NBR1: The archetypal selective autophagy receptor


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NBR1 was discovered as an autophagy receptor not long after the first described vertebrate autophagy receptor p62/SQSTM1. Since then, p62 has currently been mentioned in >10,000 papers on PubMed, while NBR1 is mentioned in <350 papers. Nonetheless, evolutionary analysis reveals that NBR1, and likely also selective autophagy, was present already in the last eukaryotic common ancestor (LECA), while p62 appears first in the early Metazoan lineage. Furthermore, yeast-selective autophagy receptors Atg19 and Atg34 represent NBR1 homologs. NBR1 is the main autophagy receptor in plants that do not contain p62, while most animal taxa contain both NBR1 and p62. Mechanistic studies are starting to shed light on the collaboration between mammalian NBR1 and p62 in the autophagic degradation of protein aggregates (aggrephagy). Several domains of NBR1 are involved in cargo recognition, and the list of known substrates for NBR1-mediated selective autophagy is increasing. Lastly, roles of NBR1 in human diseases such as proteinopathies and cancer are emerging. Rasmussen et al. discuss NBR1 as the archetypical selective autophagy receptor, as well as its known cargos, roles in diseases, and collaboration with p62.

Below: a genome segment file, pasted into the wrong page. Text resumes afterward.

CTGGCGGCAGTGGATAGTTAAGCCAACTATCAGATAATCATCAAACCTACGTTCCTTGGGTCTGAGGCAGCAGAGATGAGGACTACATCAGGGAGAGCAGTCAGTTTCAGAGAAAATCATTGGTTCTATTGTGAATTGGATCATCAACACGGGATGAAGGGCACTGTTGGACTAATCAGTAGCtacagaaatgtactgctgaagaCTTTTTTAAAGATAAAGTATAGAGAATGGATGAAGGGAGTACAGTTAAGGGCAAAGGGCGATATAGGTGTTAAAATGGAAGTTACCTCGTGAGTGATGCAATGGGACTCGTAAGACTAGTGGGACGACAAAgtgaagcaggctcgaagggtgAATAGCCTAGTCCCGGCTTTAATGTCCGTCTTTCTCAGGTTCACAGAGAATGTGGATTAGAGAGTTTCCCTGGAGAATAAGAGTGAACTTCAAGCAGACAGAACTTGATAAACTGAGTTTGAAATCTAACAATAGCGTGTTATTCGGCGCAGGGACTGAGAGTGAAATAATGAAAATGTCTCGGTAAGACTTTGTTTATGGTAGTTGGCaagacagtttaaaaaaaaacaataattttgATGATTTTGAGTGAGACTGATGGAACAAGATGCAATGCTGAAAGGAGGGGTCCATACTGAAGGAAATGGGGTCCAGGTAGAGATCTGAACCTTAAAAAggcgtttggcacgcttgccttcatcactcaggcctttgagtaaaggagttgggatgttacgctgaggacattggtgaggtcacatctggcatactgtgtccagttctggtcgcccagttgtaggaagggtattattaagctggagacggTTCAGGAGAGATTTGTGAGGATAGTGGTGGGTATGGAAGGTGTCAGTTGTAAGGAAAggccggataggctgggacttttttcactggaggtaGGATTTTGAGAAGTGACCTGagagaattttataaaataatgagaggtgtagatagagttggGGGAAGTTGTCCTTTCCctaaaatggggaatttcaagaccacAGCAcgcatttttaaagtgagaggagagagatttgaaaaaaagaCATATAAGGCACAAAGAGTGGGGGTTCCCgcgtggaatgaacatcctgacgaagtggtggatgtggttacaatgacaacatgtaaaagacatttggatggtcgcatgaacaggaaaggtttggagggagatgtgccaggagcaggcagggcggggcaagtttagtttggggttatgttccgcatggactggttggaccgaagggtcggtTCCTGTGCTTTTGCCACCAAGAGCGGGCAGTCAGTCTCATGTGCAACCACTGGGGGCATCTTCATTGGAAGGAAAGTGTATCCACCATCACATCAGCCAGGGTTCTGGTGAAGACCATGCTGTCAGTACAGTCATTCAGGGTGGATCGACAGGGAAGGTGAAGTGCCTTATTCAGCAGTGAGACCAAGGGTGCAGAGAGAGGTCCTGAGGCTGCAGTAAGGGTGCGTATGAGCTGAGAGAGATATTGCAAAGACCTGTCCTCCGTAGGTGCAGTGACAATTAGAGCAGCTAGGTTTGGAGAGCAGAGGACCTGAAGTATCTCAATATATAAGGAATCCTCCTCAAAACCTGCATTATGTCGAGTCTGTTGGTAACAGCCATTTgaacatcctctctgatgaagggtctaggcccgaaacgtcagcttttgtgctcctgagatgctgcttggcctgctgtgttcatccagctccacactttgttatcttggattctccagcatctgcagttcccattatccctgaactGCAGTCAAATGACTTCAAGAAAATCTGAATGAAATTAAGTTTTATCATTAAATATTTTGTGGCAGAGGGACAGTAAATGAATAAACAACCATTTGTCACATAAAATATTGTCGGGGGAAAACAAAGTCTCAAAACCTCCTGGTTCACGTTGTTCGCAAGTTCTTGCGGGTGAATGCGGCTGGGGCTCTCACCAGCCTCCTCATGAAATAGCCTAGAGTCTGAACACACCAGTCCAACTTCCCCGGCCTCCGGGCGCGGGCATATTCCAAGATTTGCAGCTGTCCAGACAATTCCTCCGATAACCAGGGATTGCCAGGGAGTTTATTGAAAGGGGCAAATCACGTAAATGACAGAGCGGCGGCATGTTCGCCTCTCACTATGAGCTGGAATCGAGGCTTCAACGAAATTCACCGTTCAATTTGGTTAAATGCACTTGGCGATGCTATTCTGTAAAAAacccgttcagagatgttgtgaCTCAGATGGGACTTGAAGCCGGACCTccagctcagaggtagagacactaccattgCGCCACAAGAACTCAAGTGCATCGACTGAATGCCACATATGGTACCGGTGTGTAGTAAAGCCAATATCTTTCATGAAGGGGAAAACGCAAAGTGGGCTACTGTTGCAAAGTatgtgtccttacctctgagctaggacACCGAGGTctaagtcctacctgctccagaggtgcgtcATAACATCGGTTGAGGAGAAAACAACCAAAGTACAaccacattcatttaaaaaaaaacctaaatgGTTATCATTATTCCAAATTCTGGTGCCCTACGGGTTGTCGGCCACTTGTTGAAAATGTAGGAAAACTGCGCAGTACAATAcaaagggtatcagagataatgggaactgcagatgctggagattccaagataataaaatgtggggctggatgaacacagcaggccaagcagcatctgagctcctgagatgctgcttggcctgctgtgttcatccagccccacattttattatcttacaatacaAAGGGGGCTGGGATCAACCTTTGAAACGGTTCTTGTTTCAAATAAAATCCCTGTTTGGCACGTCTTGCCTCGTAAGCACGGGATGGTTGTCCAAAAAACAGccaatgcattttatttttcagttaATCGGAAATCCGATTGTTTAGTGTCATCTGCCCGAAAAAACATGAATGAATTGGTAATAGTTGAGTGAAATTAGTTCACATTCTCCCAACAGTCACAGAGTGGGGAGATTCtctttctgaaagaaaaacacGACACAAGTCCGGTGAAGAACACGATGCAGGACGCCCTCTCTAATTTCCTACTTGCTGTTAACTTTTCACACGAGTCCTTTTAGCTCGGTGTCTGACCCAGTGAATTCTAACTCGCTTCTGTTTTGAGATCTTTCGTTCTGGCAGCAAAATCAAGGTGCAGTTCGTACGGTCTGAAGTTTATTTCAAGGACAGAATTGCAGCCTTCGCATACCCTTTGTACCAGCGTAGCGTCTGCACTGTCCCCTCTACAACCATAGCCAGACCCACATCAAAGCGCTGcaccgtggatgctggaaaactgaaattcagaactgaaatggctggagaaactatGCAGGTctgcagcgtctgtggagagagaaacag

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archetypal selective autophagy receptor
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